happen much more often (or never at all). If they do happen (i.e. the
    stars align...) they will happen much more frequently (i.e. the stars
    will stay aligned).

    If at all possible I would take steps to ensure that either the clocks
    are related and a fully synchronous interface is employed, or that
    they are not related and asynchronous interface techniques are
    employed. Failing that, a three stage synchronizer should be
    considered.

    I have solved the simulation problem in the past by running the main
    clock through the same module where the DCM is, and providing a 1:1
    clock output that is delayed (RTL) for the same number of delta cycles
    as the DCM delays its output. That delayed 1:1 output is used to drive
    the rest of the design. This is not always easy, especially when the
    DCM would otherwise best be buried down at an appropriate level of
    hierarchy along with it's associated functionality.

    Andy
     
    Andy, Nov 18, 2008
    #2
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  3. Mike Treseler

    Symon Guest

    "Jonathan Bromley" <> wrote in message
    news:...
    >
    >>I have solved the simulation problem in the past by running the main
    >>clock through the same module where the DCM is, and providing a 1:1
    >>clock output that is delayed (RTL) for the same number of delta cycles
    >>as the DCM delays its output. That delayed 1:1 output is used to drive
    >>the rest of the design. This is not always easy, especially when the
    >>DCM would otherwise best be buried down at an appropriate level of
    >>hierarchy along with it's associated functionality.

    >
    > Perfect summary of the issues I was hoping to raise. Thanks.
    > --
    > Jonathan Bromley, Consultant
    >

    It also seems that if the design only uses the outputs from the DCM only,
    i.e. CLK0, CLKDV, CLK2X, which is the way they are 'meant' to be used, then
    they are already aligned. Problems arise when folks subsequently add stuff
    to their VHDL like:-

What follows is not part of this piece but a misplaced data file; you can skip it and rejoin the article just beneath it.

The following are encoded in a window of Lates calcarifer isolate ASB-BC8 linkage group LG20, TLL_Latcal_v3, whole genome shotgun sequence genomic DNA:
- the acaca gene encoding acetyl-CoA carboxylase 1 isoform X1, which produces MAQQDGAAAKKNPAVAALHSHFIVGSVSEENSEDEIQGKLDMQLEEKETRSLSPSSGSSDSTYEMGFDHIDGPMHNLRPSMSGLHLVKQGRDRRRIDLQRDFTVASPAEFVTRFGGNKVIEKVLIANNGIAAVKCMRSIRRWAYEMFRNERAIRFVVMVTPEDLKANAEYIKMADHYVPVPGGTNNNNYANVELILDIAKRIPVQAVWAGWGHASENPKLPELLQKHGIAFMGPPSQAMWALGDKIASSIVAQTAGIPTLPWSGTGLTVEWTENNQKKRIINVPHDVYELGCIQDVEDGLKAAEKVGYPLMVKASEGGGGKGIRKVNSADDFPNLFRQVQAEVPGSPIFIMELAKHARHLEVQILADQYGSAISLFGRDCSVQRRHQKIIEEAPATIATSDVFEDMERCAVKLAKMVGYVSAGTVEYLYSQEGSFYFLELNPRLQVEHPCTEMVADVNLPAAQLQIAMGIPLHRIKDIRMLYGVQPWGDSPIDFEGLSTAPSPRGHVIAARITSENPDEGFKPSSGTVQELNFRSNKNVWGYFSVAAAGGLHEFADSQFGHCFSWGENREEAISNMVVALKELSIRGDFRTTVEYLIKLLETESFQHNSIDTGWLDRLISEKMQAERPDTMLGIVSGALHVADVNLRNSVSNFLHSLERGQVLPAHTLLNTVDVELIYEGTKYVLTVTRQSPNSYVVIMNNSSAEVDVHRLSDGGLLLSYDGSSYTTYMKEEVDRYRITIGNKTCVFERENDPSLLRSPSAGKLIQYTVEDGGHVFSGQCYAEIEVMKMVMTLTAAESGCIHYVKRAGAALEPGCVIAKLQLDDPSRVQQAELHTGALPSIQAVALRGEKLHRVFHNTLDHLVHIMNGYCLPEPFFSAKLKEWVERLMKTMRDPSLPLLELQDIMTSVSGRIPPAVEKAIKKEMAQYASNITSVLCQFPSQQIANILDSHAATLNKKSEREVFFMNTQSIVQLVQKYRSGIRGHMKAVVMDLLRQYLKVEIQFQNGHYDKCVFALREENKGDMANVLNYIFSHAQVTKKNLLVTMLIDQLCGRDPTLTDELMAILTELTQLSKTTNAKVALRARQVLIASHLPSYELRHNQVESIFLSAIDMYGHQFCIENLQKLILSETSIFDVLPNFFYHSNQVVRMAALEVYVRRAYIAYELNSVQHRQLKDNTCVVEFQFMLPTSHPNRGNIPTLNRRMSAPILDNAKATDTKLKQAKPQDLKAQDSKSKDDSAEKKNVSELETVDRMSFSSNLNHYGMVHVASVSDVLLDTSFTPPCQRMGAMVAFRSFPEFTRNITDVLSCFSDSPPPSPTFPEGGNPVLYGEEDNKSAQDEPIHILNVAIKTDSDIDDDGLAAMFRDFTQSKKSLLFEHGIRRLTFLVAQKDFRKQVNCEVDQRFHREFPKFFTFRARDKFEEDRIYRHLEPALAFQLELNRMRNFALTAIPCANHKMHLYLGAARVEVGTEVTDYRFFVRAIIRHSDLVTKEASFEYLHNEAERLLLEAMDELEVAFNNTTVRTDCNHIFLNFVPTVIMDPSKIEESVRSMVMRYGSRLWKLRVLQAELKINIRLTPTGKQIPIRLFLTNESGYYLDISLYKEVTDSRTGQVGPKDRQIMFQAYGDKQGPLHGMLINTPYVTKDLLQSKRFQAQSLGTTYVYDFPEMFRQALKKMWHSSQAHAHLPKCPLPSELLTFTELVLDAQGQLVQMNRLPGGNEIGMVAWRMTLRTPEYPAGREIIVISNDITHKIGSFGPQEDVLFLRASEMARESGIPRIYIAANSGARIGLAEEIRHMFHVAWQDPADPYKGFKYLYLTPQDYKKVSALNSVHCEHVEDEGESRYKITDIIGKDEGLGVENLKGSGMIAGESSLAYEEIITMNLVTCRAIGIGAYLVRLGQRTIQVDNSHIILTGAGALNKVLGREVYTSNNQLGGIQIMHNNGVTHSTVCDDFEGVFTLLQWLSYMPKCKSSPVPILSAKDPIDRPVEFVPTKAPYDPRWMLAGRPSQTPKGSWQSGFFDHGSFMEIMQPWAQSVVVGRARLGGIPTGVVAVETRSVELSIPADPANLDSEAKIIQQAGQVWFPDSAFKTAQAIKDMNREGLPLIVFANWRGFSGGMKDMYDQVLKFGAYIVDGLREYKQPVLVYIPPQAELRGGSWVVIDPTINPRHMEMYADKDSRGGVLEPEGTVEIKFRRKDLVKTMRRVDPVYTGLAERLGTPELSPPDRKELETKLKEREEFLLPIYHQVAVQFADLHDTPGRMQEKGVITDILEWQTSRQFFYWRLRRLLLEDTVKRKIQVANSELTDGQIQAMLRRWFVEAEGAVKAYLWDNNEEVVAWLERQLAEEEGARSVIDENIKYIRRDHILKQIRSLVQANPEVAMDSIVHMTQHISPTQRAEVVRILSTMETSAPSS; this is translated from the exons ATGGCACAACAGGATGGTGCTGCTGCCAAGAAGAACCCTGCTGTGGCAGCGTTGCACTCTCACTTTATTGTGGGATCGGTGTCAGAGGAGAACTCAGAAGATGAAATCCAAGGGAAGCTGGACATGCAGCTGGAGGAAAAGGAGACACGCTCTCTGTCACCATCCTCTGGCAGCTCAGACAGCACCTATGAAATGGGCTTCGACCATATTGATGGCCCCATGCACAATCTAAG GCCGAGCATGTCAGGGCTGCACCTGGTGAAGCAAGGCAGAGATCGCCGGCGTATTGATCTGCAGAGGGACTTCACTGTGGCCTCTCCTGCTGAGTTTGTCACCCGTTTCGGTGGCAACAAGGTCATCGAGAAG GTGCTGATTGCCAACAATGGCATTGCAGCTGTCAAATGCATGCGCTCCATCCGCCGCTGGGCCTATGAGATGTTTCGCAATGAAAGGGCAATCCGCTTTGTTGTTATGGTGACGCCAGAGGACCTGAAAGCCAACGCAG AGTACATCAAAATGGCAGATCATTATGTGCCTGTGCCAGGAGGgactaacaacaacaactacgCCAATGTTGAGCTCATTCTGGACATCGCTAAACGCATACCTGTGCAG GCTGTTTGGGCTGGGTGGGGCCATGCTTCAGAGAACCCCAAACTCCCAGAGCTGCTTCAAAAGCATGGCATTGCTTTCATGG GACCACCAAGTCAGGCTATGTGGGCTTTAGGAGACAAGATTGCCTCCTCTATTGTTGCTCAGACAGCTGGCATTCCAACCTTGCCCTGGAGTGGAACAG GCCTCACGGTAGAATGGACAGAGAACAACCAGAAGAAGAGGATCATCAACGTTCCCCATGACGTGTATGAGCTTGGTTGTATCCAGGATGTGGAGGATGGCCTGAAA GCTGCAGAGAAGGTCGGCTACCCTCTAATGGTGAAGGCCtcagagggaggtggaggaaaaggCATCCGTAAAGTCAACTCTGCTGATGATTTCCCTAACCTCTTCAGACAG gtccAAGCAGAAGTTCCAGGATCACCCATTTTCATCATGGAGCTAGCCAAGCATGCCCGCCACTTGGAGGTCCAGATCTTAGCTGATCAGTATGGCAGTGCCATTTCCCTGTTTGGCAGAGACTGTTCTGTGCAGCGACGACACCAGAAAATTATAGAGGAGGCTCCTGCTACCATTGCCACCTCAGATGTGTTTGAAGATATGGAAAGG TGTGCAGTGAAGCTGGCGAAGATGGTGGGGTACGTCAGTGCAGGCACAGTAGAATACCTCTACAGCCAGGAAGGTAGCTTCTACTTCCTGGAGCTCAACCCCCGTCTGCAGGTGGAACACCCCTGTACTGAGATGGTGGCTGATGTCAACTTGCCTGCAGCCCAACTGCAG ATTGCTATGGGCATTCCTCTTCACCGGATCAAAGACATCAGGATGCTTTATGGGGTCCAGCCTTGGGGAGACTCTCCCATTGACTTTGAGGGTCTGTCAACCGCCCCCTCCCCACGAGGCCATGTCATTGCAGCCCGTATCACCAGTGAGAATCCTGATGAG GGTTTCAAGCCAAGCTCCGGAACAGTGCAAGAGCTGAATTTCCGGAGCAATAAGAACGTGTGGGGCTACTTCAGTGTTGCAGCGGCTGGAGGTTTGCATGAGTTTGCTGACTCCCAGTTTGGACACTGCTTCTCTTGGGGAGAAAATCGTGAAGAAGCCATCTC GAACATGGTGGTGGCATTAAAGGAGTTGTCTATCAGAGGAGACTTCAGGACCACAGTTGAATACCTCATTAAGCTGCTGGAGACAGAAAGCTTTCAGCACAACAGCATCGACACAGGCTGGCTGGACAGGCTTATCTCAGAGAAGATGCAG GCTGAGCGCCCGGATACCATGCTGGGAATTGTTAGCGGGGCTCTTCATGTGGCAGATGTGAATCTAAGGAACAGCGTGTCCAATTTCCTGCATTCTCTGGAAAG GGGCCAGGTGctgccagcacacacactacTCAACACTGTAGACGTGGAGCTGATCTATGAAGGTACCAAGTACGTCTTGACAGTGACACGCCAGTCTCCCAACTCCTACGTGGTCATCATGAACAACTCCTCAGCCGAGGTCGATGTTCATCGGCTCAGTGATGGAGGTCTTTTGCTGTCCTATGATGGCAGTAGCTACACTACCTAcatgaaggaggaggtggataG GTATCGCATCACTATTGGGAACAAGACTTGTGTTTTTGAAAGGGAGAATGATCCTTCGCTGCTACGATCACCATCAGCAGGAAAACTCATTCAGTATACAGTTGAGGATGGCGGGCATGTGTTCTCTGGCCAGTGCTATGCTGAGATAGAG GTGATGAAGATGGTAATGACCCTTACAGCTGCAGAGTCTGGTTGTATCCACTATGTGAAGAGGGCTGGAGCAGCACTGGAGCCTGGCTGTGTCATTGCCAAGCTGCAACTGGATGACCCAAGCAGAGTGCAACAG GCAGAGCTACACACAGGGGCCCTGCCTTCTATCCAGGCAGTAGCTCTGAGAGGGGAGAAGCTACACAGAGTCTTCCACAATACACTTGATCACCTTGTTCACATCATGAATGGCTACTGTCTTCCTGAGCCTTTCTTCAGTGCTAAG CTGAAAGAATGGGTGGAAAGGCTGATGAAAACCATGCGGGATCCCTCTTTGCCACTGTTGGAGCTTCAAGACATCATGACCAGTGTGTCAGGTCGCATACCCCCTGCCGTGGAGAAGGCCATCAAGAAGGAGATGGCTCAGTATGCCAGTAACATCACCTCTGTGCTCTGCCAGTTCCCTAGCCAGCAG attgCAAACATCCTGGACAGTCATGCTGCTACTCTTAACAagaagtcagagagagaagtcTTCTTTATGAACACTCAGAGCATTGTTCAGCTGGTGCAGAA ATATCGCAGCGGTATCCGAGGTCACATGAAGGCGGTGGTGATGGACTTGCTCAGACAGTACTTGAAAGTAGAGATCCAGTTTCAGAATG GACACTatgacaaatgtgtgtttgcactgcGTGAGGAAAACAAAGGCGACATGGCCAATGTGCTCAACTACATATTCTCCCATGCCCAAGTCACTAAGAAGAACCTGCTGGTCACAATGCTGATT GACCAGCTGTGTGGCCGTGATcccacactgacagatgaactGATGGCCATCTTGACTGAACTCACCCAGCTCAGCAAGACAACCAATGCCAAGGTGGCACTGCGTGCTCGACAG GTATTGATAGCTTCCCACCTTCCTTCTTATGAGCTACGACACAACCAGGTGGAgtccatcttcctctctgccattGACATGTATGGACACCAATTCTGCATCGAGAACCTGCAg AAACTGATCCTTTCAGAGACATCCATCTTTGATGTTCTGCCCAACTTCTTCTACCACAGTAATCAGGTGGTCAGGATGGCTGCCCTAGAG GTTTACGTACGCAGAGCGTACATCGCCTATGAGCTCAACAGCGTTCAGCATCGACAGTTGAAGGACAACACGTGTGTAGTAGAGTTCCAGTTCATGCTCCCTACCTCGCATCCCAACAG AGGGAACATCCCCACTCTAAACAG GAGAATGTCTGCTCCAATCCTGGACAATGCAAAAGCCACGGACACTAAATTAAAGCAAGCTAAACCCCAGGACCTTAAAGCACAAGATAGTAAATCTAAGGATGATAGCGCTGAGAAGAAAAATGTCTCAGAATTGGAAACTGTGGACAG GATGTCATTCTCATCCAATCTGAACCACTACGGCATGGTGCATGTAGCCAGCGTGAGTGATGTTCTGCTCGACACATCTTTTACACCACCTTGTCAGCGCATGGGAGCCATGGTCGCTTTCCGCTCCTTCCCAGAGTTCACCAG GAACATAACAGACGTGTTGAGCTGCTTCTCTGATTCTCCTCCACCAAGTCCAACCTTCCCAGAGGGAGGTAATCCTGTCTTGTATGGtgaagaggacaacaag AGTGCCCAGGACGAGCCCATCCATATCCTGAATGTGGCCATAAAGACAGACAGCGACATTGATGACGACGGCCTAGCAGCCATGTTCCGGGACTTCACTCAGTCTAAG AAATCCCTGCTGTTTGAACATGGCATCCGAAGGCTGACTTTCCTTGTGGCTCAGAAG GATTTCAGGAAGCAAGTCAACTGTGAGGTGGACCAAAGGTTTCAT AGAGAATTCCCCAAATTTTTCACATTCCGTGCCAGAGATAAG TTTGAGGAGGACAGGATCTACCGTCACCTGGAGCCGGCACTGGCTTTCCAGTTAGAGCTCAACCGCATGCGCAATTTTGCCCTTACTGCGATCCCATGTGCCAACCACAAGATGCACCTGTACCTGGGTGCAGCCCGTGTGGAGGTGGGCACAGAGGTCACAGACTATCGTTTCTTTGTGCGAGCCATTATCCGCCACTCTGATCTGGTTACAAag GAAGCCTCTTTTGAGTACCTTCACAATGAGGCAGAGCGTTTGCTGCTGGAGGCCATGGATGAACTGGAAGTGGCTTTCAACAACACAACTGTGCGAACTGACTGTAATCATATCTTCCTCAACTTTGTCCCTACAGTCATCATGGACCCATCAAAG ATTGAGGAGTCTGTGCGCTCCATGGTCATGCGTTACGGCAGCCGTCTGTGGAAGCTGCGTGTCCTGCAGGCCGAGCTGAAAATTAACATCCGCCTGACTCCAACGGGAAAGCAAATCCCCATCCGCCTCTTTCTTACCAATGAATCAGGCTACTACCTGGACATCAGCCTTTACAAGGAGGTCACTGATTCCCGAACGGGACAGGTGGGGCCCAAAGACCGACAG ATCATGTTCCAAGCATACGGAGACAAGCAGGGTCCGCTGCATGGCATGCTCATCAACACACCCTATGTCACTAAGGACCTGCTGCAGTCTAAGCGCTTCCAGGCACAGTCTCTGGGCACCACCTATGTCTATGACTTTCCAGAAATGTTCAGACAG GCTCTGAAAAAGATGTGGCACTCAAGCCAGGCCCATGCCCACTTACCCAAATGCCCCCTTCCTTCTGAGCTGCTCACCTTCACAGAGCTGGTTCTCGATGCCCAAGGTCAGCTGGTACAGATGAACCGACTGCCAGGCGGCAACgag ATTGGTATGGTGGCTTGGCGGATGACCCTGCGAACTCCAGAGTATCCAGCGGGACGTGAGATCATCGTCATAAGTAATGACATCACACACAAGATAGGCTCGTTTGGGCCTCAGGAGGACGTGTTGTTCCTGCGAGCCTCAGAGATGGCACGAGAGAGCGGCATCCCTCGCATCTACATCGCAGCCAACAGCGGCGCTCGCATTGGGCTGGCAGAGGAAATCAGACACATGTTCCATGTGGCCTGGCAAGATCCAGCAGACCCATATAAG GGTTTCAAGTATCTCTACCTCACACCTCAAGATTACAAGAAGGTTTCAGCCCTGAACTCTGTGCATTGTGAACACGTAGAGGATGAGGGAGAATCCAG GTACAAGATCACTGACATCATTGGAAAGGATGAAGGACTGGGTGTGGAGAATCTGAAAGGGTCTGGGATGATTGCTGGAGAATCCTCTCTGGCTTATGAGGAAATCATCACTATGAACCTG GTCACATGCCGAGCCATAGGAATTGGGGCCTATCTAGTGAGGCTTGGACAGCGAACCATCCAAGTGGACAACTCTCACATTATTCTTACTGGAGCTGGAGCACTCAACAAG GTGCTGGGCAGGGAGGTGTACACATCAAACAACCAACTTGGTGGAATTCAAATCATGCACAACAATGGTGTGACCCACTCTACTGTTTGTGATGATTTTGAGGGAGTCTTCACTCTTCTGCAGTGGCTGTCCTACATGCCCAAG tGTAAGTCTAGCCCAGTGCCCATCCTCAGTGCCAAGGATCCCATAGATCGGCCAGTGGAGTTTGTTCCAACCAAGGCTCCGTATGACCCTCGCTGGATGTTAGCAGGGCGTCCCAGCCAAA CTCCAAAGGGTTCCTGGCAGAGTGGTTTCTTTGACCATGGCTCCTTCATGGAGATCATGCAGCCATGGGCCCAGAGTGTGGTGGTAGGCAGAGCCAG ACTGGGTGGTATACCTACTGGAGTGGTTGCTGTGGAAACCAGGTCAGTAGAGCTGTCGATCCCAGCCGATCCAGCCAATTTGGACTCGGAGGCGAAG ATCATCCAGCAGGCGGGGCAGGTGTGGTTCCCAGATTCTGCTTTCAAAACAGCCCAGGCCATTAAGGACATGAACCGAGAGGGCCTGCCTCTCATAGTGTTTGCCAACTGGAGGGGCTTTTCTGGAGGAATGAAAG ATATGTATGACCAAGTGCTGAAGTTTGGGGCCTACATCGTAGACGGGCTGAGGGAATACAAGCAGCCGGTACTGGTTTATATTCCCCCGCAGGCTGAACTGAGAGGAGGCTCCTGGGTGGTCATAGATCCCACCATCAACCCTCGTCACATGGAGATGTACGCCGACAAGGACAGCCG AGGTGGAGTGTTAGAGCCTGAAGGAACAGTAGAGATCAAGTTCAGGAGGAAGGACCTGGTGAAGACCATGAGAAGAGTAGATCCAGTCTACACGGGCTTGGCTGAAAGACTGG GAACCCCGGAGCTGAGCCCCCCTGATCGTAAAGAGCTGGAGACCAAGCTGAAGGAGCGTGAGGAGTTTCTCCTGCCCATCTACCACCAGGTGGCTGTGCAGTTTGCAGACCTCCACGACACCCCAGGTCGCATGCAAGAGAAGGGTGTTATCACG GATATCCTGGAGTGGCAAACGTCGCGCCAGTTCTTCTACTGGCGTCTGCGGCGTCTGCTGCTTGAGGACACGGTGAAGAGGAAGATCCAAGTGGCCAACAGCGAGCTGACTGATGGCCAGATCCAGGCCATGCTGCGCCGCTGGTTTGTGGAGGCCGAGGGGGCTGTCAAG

my_clock <= his_clock;

    This assignment is optimised away in real life, but in the simulation,
    my_clock is now a delta later than his_clock, and maybe no longer aligns
    with his_clock_2X.

    HTH., Syms.
     
    Symon, Nov 18, 2008
    #3
  4. Mike Treseler

    Brian Davis Guest

    Symon wrote :
    >
    > It also seems that if the design only uses the outputs from the DCM only,
    > i.e. CLK0, CLKDV, CLK2X, which is the way they are 'meant' to be used, then
    > they are already aligned.
    >

    That's how the DCM model is _supposed_ to work, but I've
    encountered problems with delta delay offsets in the Xilinx
    DCM models in years past:

    http://groups.google.com/group/comp.arch.fpga/msg/6e5b0b6da92b4ad1

    Other thoughts:

    As suggested elsewhere on the thread, I usually attempt
    to bundle all the DCM's into a clock module that can be
    replaced by a simpler model for functional sims.

    This module also gives a handy spot to take care of any DCM
    reset sequencing, unlock logic, and the startup enables needed
    to avoid the insidious initialized BRAM corruption feature.
    ( IIRC, xapp873.zip has an example of this sort of thing )

    One additional suggestion: even if one replaces the DCM module
    for functional sims, it is very helpful to thoroughly beat up
    the actual DCM module in it's own simulation testbench to make
    sure all of the required startup and unlock recovery sequencing
    is done properly without the simulation model throwing any errors.

    Brian
     
    Brian Davis, Nov 19, 2008
    #4